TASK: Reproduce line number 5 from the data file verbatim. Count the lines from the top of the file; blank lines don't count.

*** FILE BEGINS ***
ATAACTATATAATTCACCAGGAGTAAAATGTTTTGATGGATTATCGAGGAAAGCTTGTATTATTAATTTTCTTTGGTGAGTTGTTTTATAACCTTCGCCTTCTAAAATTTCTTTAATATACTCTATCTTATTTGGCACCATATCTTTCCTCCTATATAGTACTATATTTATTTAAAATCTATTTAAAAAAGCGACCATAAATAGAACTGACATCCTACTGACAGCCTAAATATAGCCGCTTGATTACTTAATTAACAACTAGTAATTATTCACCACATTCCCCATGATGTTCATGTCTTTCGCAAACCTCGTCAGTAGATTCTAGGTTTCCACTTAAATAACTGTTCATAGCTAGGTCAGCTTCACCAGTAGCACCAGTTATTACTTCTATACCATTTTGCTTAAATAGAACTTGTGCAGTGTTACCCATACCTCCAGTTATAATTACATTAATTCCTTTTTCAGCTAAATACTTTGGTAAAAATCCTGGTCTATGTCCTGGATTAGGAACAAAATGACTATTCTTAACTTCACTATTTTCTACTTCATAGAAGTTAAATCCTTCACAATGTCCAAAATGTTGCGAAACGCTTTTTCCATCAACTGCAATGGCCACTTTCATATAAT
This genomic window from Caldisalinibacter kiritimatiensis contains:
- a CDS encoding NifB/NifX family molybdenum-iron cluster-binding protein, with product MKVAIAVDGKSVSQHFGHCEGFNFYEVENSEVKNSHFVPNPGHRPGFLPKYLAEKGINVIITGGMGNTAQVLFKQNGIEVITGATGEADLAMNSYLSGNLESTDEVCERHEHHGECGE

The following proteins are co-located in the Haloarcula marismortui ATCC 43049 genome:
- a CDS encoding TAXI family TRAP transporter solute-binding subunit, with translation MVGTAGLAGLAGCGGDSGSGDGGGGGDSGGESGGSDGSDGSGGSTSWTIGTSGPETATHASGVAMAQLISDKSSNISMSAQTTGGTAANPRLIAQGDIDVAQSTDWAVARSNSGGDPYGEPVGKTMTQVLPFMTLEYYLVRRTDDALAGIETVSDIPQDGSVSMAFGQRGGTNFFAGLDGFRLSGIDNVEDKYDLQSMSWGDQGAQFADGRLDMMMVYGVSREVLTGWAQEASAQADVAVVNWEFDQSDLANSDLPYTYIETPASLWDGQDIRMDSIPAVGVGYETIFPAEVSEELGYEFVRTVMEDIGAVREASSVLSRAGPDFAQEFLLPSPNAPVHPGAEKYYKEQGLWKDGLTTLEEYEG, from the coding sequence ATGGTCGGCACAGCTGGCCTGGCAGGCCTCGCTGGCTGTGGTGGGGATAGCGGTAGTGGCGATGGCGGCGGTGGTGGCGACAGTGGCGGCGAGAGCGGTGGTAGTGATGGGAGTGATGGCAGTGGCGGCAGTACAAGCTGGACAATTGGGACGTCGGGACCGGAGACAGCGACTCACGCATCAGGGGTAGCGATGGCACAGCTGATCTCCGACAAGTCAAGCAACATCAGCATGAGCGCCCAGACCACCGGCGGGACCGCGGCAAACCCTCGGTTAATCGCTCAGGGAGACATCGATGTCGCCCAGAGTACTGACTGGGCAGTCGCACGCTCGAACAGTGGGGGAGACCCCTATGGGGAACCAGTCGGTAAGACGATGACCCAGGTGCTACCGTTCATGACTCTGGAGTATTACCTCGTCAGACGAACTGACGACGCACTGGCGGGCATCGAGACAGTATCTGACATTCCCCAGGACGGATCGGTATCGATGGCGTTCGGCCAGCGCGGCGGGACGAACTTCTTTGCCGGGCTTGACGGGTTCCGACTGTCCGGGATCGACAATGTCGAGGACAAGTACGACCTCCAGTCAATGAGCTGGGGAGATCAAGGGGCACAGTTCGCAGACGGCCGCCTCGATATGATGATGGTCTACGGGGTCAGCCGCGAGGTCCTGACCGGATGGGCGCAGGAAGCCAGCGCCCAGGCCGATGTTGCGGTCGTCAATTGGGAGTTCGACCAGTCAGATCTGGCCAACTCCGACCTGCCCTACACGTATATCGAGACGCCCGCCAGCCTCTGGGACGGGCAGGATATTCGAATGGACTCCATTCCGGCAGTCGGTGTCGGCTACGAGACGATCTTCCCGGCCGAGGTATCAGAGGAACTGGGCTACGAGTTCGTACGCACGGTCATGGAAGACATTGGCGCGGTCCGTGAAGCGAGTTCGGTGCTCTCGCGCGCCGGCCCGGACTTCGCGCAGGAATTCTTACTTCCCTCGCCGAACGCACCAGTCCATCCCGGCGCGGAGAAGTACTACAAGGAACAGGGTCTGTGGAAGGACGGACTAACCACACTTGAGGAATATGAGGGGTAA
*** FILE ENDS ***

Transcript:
- a CDS encoding TAXI family TRAP transporter solute-binding subunit, with translation MVGTAGLAGLAGCGGDSGSGDGGGGGDSGGESGGSDGSDGSGGSTSWTIGTSGPETATHASGVAMAQLISDKSSNISMSAQTTGGTAANPRLIAQGDIDVAQSTDWAVARSNSGGDPYGEPVGKTMTQVLPFMTLEYYLVRRTDDALAGIETVSDIPQDGSVSMAFGQRGGTNFFAGLDGFRLSGIDNVEDKYDLQSMSWGDQGAQFADGRLDMMMVYGVSREVLTGWAQEASAQADVAVVNWEFDQSDLANSDLPYTYIETPASLWDGQDIRMDSIPAVGVGYETIFPAEVSEELGYEFVRTVMEDIGAVREASSVLSRAGPDFAQEFLLPSPNAPVHPGAEKYYKEQGLWKDGLTTLEEYEG, from the coding sequence ATGGTCGGCACAGCTGGCCTGGCAGGCCTCGCTGGCTGTGGTGGGGATAGCGGTAGTGGCGATGGCGGCGGTGGTGGCGACAGTGGCGGCGAGAGCGGTGGTAGTGATGGGAGTGATGGCAGTGGCGGCAGTACAAGCTGGACAATTGGGACGTCGGGACCGGAGACAGCGACTCACGCATCAGGGGTAGCGATGGCACAGCTGATCTCCGACAAGTCAAGCAACATCAGCATGAGCGCCCAGACCACCGGCGGGACCGCGGCAAACCCTCGGTTAATCGCTCAGGGAGACATCGATGTCGCCCAGAGTACTGACTGGGCAGTCGCACGCTCGAACAGTGGGGGAGACCCCTATGGGGAACCAGTCGGTAAGACGATGACCCAGGTGCTACCGTTCATGACTCTGGAGTATTACCTCGTCAGACGAACTGACGACGCACTGGCGGGCATCGAGACAGTATCTGACATTCCCCAGGACGGATCGGTATCGATGGCGTTCGGCCAGCGCGGCGGGACGAACTTCTTTGCCGGGCTTGACGGGTTCCGACTGTCCGGGATCGACAATGTCGAGGACAAGTACGACCTCCAGTCAATGAGCTGGGGAGATCAAGGGGCACAGTTCGCAGACGGCCGCCTCGATATGATGATGGTCTACGGGGTCAGCCGCGAGGTCCTGACCGGATGGGCGCAGGAAGCCAGCGCCCAGGCCGATGTTGCGGTCGTCAATTGGGAGTTCGACCAGTCAGATCTGGCCAACTCCGACCTGCCCTACACGTATATCGAGACGCCCGCCAGCCTCTGGGACGGGCAGGATATTCGAATGGACTCCATTCCGGCAGTCGGTGTCGGCTACGAGACGATCTTCCCGGCCGAGGTATCAGAGGAACTGGGCTACGAGTTCGTACGCACGGTCATGGAAGACATTGGCGCGGTCCGTGAAGCGAGTTCGGTGCTCTCGCGCGCCGGCCCGGACTTCGCGCAGGAATTCTTACTTCCCTCGCCGAACGCACCAGTCCATCCCGGCGCGGAGAAGTACTACAAGGAACAGGGTCTGTGGAAGGACGGACTAACCACACTTGAGGAATATGAGGGGTAA